On what is the final hearing scheduled for S.2191 before mark-up, I again want to express my concern with the lack of time to respond to the legislative text, or receive an EIA or EPA analysis, of what may be the most significant legislation ever to appear before this committee - rivaling the Clean Air Act, Clean Water Act and other environmental statutes combined.
This bill contemplates a massive bureaucratic intrusion into Americans lives that will have a profound impact on businesses, communities and families. Madam Chairman, you seemed ready to disregard the modeling data presented by Charles River Associates during last week’s hearing – preferring analyses conducted by environmental organizations instead. But this is the only comprehensive analysis of the proposal we have. And while we may not like the story that emerges from the data, there is no credible reason to disregard its results.
The analysis presented by Anne Smith, who is a highly regarded economist, presented a devastating critique of this policy proposal, estimating that by 2020 the policy would result in the loss of as many as 3.4 million American jobs; an annual decrease in disposable income by as much as $2500; and annual losses in GDP of $1 trillion. Naturally, the prices of electricity, natural gas, gasoline and other necessities skyrocket under this proposal.
It is important to note that these projections are national averages. In reality, the impacts will be far greater for states in the Midwest, Great Plains and Southeast who depend on coal for much of their electricity. In fact, today Duke Energy, a major electricity provider in Ohio and a U.S. Cap company I might add, released data indicating that customers in their service area could suffer a 53 percent increase in electricity bills when this policy becomes effective in 2012.
I have seen nothing that would dispute the modeling results presented by Ms. Smith. In fact, they are consistent with what many expected from this proposal. Senator Lieberman confirmed in last week’s hearing that this was a more aggressive and costly policy than S280, and the numbers bear this out this prediction.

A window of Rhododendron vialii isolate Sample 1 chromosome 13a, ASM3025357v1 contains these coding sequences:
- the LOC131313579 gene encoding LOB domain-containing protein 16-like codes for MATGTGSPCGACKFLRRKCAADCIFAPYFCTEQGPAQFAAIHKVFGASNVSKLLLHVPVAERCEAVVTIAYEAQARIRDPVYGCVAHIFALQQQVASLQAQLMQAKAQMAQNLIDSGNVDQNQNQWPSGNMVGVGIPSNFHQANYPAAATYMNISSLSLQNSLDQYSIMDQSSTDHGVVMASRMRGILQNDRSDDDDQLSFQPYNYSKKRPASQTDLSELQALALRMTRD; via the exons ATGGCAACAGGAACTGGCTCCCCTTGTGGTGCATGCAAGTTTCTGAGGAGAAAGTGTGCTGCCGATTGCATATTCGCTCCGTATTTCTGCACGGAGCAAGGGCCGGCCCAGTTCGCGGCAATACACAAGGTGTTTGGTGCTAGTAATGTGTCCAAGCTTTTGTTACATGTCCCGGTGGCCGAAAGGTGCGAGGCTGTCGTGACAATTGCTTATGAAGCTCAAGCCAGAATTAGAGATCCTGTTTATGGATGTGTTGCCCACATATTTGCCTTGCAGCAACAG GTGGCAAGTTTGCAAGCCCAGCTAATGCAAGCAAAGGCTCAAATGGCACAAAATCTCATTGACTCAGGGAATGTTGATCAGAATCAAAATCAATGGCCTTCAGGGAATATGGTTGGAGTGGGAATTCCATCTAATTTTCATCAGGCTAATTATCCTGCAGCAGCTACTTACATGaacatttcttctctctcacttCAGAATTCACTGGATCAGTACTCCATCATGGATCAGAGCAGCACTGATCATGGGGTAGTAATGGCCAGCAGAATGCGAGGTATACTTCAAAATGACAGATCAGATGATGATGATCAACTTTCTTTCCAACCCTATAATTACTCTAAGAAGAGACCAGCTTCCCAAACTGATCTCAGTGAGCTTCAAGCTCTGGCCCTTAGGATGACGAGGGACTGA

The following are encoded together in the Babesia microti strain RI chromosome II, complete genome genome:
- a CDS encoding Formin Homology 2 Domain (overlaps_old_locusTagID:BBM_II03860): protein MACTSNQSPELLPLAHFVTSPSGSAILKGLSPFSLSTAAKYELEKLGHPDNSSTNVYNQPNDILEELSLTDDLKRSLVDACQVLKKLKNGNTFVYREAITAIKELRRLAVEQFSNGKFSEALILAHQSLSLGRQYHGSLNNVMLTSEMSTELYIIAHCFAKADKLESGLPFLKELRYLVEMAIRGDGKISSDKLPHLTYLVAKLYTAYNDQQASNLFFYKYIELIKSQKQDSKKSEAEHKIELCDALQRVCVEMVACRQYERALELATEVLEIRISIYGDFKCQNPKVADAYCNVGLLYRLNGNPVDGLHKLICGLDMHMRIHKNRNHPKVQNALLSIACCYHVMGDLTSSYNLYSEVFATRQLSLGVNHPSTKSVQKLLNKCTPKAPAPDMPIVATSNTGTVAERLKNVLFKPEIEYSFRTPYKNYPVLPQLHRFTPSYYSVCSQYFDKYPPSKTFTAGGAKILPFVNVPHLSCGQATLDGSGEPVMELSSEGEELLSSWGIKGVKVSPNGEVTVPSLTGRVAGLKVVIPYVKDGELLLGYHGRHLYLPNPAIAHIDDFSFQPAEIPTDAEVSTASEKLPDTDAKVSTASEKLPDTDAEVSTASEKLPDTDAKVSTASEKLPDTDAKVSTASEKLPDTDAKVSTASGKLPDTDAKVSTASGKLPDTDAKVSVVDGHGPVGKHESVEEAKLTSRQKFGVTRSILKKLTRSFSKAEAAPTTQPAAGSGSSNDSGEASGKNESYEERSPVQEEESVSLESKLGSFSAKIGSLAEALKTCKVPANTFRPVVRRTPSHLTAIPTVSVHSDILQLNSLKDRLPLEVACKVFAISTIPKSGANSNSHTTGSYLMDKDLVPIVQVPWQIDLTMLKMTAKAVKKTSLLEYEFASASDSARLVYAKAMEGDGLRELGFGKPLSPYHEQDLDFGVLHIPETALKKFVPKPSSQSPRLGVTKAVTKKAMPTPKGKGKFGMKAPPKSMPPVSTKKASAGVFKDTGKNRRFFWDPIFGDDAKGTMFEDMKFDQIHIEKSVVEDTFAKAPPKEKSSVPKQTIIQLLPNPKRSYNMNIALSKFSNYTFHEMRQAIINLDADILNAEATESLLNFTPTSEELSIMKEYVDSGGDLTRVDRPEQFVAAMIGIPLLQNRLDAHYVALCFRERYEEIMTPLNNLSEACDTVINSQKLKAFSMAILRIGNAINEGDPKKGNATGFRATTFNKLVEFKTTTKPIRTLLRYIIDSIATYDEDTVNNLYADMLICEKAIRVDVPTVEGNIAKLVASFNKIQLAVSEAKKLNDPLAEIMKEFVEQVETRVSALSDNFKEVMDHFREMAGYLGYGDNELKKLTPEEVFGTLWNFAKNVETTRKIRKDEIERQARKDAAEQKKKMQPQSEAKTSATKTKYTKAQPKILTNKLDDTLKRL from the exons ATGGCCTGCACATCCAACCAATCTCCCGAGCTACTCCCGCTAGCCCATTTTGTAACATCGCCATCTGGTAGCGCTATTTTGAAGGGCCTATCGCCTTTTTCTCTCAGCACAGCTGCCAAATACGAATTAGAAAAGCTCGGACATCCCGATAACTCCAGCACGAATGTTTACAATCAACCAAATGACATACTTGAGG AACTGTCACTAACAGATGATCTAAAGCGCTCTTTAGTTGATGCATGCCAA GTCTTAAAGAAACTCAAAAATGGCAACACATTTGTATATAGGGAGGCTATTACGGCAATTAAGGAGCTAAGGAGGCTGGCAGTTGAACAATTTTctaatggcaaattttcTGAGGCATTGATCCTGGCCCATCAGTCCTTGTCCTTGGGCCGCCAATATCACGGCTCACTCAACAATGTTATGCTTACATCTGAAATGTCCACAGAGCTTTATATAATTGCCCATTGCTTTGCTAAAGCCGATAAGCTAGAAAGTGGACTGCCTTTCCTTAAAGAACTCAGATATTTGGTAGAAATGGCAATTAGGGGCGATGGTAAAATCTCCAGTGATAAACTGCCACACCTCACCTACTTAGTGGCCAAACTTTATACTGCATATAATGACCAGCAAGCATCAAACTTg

I urge my colleagues to take a hard look at Ms. Smith’s analysis. Indeed we are staring down the barrel of a gun, as many of our environmental friends like to point out. But the gun has two barrels – one may be climate change, but the other is our competitive position in the world market place. And while there is little question that this policy will hurt our economy, it is far from clear that the bill will do anything to avert climate change. In fact, if we look to EPA’s analyses of previous bills – some even more stringent than this proposal - the evidence suggests that it will not.
I agree with the Chairman’s statement of Tuesday that we shouldn’t let the perfect be the enemy of the good. But this problem is not so simple: the evidence suggests that this bill is neither perfect, nor good.
Proponents of this legislation like to point to the economic impacts of previous environmental initiatives as evidence that compliance costs won’t be as dire as predicted. And maybe the impacts won’t be as hard hitting in states that use little or no coal for electricity or that have no manufacturing base. But in states like Ohio, we’re all too familiar with the results: natural gas prices are up 300 percent, and we’ve seen an exodus of manufacturing jobs to overseas markets, stemming largely from poorly calibrated environmental policies.
Moreover, Carbon dioxide is more ubiquitous and more difficult to control than the criteria air pollutants subject to caps under current Clean Air Act programs. Solving this problem is not as simple as forcing companies to install end of pipe technologies because the technologies don’t exist. Solving this problem will require technological revolution and a wholesale transformation of our economy, centered on the way we use and produce energy.
I will be the first to agree that there has been a void in the debate concerning the appropriate policy address climate change, leaving many to believe that cap and trade is the only policy option to address this problem. But there are alternative policies now under consideration that are less intrusive, less costly and that will achieve greater reductions in emissions faster than what we now consider. Policy approaches that: better stimulate actual innovation in transformative technologies; better avoid administrative complications, better address the challenge of the newly industrializing world; and that better address avoidance behavior and that limit opportunities to “game the system.”
I urge my colleagues to slow this process down so that a reasonable policy to address climate change can be developed. It makes no sense for us to empower a giant bureaucracy with control of nearly every aspect of the American economy, and indeed our lives, for little or no environmental benefit. There are alternatives that should and must be considered before moving forward with this proposal.